If this group operates in a way that facilitates transparency, dialogue and an opportunity for all participants to contribute effectively, we expect constructive involvement from the opposition parties. The panel has received assurances from the respective party leaders about this.

There is also a warning that senior management capacity at the council “remains extremely stretched” and there could “a severe risk” to the delivery of the improvement plan if the council does not also address for the longer term the need for permanent senior managerial capacity.

Addressing Sir Albert, Mr Crabtree writes:

Your visible support for the programme and for ensuring it is appropriately resourced is essential to enabling all directorates and services of the council to be engaged in cross council cultural change and service transformation, led by the chief executive.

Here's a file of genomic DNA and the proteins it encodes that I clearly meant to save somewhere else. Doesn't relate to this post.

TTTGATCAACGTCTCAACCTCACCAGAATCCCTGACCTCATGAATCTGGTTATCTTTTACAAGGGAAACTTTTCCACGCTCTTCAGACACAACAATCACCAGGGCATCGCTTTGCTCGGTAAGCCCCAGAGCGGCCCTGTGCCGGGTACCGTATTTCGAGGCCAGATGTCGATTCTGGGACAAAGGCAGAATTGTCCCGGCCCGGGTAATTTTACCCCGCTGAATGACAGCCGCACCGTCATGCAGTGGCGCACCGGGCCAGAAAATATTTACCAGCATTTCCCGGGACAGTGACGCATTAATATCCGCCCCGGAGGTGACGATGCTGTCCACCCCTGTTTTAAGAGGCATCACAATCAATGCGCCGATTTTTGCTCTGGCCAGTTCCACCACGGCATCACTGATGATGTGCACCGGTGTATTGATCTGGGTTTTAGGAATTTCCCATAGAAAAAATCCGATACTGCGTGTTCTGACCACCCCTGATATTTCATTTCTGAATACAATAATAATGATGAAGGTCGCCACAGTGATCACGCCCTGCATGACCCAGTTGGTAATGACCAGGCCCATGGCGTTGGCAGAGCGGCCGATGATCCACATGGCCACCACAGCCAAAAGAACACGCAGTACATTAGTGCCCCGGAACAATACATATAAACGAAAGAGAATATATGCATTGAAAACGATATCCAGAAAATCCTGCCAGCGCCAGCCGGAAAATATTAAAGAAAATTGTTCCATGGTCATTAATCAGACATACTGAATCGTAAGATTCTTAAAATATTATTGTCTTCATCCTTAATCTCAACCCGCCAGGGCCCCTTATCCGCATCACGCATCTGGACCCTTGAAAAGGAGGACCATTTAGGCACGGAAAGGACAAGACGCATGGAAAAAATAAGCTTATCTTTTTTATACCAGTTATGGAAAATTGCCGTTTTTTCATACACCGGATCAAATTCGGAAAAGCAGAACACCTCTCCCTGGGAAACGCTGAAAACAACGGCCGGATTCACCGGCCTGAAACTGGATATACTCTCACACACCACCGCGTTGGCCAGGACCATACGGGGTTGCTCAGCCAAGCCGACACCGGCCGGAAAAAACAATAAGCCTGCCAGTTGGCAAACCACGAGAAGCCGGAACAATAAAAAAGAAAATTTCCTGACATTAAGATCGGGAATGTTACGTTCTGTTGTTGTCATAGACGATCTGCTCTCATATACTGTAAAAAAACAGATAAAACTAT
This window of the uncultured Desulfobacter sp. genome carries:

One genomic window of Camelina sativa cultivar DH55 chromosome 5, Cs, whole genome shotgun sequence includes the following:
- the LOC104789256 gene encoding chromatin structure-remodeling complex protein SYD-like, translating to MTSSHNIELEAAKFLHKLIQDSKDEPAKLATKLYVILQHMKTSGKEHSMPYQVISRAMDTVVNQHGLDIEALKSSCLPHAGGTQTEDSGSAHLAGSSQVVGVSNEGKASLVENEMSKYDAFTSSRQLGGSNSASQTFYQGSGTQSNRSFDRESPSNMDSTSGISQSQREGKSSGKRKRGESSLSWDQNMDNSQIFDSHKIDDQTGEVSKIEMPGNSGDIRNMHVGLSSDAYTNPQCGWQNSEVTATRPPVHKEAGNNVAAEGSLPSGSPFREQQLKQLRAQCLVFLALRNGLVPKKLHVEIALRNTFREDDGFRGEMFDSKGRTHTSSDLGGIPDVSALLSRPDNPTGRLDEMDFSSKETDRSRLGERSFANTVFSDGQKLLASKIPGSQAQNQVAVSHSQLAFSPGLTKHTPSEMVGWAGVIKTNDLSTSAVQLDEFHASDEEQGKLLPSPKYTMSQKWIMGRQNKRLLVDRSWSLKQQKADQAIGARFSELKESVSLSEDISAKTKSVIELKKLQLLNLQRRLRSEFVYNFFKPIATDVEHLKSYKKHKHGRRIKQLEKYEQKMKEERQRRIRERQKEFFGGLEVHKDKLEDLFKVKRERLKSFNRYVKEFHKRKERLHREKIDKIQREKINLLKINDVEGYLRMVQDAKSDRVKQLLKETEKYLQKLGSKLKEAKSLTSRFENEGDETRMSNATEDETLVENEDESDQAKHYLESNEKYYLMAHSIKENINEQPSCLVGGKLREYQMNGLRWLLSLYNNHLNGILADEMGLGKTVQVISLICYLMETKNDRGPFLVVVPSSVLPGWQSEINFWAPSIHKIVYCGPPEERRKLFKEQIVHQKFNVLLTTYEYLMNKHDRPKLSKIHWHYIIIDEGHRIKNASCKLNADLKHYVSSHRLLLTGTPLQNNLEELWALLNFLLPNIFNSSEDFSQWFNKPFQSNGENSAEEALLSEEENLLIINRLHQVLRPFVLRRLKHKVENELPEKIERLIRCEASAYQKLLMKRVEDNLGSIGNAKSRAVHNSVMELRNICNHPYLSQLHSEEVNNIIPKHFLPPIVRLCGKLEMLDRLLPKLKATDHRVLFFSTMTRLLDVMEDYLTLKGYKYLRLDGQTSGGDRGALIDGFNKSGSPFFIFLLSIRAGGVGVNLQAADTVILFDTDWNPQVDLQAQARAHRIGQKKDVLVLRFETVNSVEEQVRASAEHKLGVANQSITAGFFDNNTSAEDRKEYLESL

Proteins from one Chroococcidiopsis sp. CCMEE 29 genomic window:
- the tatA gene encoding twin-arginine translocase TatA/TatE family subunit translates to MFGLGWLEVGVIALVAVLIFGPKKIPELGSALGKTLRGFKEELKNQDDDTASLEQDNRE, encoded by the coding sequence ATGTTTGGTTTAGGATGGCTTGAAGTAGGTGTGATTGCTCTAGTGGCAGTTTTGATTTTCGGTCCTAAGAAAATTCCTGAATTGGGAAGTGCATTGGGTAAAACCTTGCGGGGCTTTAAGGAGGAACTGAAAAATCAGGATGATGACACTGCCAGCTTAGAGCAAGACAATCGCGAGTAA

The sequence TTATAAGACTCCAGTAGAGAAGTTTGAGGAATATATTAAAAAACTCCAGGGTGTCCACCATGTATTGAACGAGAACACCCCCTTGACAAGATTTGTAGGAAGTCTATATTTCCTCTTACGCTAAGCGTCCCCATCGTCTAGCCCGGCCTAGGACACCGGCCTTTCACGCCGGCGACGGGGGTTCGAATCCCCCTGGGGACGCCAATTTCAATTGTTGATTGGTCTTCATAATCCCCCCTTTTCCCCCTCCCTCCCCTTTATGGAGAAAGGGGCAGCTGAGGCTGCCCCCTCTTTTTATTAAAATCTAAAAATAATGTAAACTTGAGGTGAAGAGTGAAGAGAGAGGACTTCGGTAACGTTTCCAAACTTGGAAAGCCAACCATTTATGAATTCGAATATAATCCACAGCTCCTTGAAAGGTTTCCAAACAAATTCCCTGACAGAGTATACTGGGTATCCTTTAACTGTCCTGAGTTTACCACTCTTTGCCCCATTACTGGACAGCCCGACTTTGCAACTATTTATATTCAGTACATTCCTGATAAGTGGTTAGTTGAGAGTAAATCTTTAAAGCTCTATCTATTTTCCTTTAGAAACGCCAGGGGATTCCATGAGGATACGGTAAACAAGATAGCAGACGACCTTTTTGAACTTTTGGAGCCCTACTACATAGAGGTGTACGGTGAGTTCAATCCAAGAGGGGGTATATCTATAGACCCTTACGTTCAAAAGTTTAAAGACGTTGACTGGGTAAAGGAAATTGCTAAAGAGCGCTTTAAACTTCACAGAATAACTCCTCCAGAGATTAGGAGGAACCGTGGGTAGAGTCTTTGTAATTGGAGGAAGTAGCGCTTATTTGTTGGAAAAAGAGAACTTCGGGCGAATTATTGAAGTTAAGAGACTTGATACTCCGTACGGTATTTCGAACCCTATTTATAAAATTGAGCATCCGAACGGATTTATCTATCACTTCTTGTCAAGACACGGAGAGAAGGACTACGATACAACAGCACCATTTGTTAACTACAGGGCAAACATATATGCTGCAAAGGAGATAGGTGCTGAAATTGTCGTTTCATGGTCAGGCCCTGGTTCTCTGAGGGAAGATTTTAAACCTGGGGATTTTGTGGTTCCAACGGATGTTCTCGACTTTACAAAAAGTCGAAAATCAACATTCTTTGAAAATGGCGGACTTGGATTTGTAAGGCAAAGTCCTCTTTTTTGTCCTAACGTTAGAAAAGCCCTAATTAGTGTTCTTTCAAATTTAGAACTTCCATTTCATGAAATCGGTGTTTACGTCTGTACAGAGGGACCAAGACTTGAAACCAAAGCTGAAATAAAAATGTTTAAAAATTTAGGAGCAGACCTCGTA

Mr Crabtree repeats in the letter the panel’s concerns about the council’s poor communications record and warns there is a danger positive aspects may not be brought home to citizens and partners.

We suggest that priority should be given to developing a proactive communications strategy which will form part of the Future Council Programme.

For their part, the two disagreeable old men behind Chamberlain Files have agreed to look more kindly on the Muppets.